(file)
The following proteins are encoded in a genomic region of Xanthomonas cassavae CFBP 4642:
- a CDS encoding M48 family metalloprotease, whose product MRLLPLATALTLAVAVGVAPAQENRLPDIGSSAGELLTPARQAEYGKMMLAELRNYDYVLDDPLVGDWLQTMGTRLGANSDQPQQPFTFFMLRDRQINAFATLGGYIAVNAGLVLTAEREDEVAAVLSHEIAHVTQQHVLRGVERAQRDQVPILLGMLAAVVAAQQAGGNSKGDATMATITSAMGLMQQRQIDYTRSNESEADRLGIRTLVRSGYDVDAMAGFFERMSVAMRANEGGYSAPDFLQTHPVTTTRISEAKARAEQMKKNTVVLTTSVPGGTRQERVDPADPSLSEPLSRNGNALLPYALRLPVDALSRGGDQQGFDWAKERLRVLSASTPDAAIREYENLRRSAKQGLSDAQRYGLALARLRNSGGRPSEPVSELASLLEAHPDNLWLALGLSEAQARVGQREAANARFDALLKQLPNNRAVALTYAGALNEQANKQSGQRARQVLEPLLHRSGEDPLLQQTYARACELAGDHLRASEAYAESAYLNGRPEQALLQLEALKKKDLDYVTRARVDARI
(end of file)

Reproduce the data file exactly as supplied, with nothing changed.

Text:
The following proteins are encoded in a genomic region of Xanthomonas cassavae CFBP 4642:
- a CDS encoding M48 family metalloprotease, whose product MRLLPLATALTLAVAVGVAPAQENRLPDIGSSAGELLTPARQAEYGKMMLAELRNYDYVLDDPLVGDWLQTMGTRLGANSDQPQQPFTFFMLRDRQINAFATLGGYIAVNAGLVLTAEREDEVAAVLSHEIAHVTQQHVLRGVERAQRDQVPILLGMLAAVVAAQQAGGNSKGDATMATITSAMGLMQQRQIDYTRSNESEADRLGIRTLVRSGYDVDAMAGFFERMSVAMRANEGGYSAPDFLQTHPVTTTRISEAKARAEQMKKNTVVLTTSVPGGTRQERVDPADPSLSEPLSRNGNALLPYALRLPVDALSRGGDQQGFDWAKERLRVLSASTPDAAIREYENLRRSAKQGLSDAQRYGLALARLRNSGGRPSEPVSELASLLEAHPDNLWLALGLSEAQARVGQREAANARFDALLKQLPNNRAVALTYAGALNEQANKQSGQRARQVLEPLLHRSGEDPLLQQTYARACELAGDHLRASEAYAESAYLNGRPEQALLQLEALKKKDLDYVTRARVDARI